Wednesday, 14 January 2015

John Bulat on the First General Issue of Ukraine 1918

An article by Roman Procyk in the latest Ukrainian Philatelist (# 112, "Shahivky and Perforations: 50 Years after Ian Baillie's Pioneering study") reminded me of one of the stupidest remarks I have ever read in a stamp catalogue.

In his much-used book of Ukrainian Philately,John Bulat lists the First General Issue of Ukraine, including what he regards as the officially perforated varieties (which command a premium on the imperforates) and then adds, "Privately rouletted perforations and rough perforations have also been reported but these command no premium" (p 3).

Really? Since when have postmaster provisional perforations or perforations made privately for use in the mail rooms of large companies not had a philatelic interest? And when you come across them - which in the case of the First General Issue of Ukraine is rarely -  do you sell them to your chums at "no premium"?

I don't think I have seen the "Official" perforations postally used on cover, but at some point I acquired a stock of Cancelled to Order multiples of the 50 Shahiv, all cancelled KIEV 23 10 18, as on the block of 4 with full gum shown below, which may provide reliable information about when and where they were issued:


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Perforations or roulettes ordered up by local postmasters are, at this period, likely to show up on Money Transfer Forms or Parcel Cards. I forget where they came from, but I once had quite a stock of 20 Shahiv stamps crudely perforated - sometimes only vertically - and clearly used on formular cards in vertical strips. They were all cancelled TROSTYANETS and in the case of those that remain with me they are dated 27 10 18. The stamps had been soaked from the formular cards after those had been pierced with punch holes: see the two strips below where the punch hole damage is visible on the reverse. Curiously, other values do not appear to have been perforated at Trostyanets, or at least that is true of this multiple cancelled 11 10 18:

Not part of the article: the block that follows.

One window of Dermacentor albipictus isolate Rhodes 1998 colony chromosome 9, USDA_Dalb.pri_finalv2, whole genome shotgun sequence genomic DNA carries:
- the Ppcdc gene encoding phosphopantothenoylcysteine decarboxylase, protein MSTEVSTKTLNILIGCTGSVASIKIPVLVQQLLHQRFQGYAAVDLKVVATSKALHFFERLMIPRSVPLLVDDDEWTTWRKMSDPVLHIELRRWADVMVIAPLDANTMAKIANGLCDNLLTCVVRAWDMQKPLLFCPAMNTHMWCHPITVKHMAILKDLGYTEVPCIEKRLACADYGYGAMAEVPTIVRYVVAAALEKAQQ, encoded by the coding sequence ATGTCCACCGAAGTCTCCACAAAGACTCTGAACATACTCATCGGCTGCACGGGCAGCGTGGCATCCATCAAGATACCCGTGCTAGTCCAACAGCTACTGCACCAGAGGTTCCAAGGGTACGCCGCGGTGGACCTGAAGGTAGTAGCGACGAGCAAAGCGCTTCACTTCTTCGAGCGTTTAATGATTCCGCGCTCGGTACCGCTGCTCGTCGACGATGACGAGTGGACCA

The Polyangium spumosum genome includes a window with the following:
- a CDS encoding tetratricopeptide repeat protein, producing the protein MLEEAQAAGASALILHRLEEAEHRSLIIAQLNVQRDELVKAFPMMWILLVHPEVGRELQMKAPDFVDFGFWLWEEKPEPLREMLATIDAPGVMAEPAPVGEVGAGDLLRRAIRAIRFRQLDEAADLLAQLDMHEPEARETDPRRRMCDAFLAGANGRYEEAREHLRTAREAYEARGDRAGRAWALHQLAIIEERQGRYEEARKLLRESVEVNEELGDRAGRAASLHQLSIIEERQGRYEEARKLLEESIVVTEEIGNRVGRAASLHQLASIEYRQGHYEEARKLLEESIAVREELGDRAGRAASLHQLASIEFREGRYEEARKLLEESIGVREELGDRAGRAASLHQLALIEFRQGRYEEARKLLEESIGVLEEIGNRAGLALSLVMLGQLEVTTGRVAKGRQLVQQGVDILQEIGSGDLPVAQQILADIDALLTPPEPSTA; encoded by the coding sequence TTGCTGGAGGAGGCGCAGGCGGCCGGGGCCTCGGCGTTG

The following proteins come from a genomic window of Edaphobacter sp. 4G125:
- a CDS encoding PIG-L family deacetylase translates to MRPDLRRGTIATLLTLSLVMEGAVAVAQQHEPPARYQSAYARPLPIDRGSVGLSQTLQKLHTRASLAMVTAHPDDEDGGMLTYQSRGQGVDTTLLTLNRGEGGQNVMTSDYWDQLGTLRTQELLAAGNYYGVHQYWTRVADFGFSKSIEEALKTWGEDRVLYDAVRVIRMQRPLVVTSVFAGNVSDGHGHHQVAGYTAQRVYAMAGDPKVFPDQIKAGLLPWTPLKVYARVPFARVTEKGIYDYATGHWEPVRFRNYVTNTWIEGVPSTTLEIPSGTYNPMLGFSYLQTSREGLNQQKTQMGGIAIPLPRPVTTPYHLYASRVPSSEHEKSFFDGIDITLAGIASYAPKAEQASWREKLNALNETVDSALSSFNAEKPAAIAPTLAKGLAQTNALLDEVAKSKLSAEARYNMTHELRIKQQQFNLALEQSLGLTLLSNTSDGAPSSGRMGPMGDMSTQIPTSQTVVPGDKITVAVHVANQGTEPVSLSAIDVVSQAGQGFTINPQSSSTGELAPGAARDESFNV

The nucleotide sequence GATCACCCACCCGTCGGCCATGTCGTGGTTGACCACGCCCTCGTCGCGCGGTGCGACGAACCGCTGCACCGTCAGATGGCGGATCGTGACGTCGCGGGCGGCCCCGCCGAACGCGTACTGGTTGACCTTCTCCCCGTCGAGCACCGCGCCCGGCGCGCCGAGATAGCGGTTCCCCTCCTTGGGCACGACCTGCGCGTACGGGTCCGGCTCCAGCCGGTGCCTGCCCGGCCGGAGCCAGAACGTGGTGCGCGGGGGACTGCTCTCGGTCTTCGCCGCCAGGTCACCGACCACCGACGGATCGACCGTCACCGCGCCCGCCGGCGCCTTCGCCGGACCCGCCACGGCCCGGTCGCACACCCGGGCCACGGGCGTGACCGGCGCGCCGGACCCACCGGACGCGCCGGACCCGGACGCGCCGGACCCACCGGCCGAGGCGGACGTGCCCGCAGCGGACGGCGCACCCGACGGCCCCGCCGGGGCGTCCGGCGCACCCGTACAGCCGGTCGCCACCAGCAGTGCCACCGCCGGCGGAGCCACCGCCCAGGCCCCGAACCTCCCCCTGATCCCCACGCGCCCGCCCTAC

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In 1918, Ukraine's economy was more active than Russia's and it would have made sense for banks or other businesses with busy mailing rooms to perforate imperforate stamps. There was already a precedent: the Imperial Arms imperforates of Russia issued from 1917 on had already been subject to private perforating, most frequently on the 5 kopeck. But I cannot show a cover which would link a perforation to a particular company. As loose stamps, like the one below, private perforations cannot be fully assessed. But note that once again it has an October 1918 date:


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The Zelonka collection contained quite a number of private perforations and roulettes on the Shahiv stamps, some of which were in Lot 50 at the 2011 Corinphila sale (Start 3000 CHF; sold 6000 CHF)

Get past John Bulat's stupid remark and a specialised but rewarding area of collecting opens up, as Roman Procyk illustrates in his interesting article

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